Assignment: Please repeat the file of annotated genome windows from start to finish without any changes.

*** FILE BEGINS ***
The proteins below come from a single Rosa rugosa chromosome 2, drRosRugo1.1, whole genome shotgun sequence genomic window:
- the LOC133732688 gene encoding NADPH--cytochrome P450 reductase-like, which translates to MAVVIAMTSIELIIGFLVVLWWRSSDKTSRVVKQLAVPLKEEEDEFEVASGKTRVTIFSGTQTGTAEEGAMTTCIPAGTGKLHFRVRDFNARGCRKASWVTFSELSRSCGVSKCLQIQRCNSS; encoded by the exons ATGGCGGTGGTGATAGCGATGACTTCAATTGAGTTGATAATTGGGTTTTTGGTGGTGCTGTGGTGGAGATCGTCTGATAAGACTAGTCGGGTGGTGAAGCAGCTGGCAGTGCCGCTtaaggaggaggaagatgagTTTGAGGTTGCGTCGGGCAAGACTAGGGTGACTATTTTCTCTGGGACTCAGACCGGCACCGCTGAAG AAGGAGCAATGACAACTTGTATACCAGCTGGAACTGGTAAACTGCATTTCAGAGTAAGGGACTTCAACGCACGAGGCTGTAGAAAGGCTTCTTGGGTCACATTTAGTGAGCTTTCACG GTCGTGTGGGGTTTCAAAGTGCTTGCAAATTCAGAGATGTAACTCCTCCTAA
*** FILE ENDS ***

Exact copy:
The proteins below come from a single Rosa rugosa chromosome 2, drRosRugo1.1, whole genome shotgun sequence genomic window:
- the LOC133732688 gene encoding NADPH--cytochrome P450 reductase-like, which translates to MAVVIAMTSIELIIGFLVVLWWRSSDKTSRVVKQLAVPLKEEEDEFEVASGKTRVTIFSGTQTGTAEEGAMTTCIPAGTGKLHFRVRDFNARGCRKASWVTFSELSRSCGVSKCLQIQRCNSS; encoded by the exons ATGGCGGTGGTGATAGCGATGACTTCAATTGAGTTGATAATTGGGTTTTTGGTGGTGCTGTGGTGGAGATCGTCTGATAAGACTAGTCGGGTGGTGAAGCAGCTGGCAGTGCCGCTtaaggaggaggaagatgagTTTGAGGTTGCGTCGGGCAAGACTAGGGTGACTATTTTCTCTGGGACTCAGACCGGCACCGCTGAAG AAGGAGCAATGACAACTTGTATACCAGCTGGAACTGGTAAACTGCATTTCAGAGTAAGGGACTTCAACGCACGAGGCTGTAGAAAGGCTTCTTGGGTCACATTTAGTGAGCTTTCACG GTCGTGTGGGGTTTCAAAGTGCTTGCAAATTCAGAGATGTAACTCCTCCTAA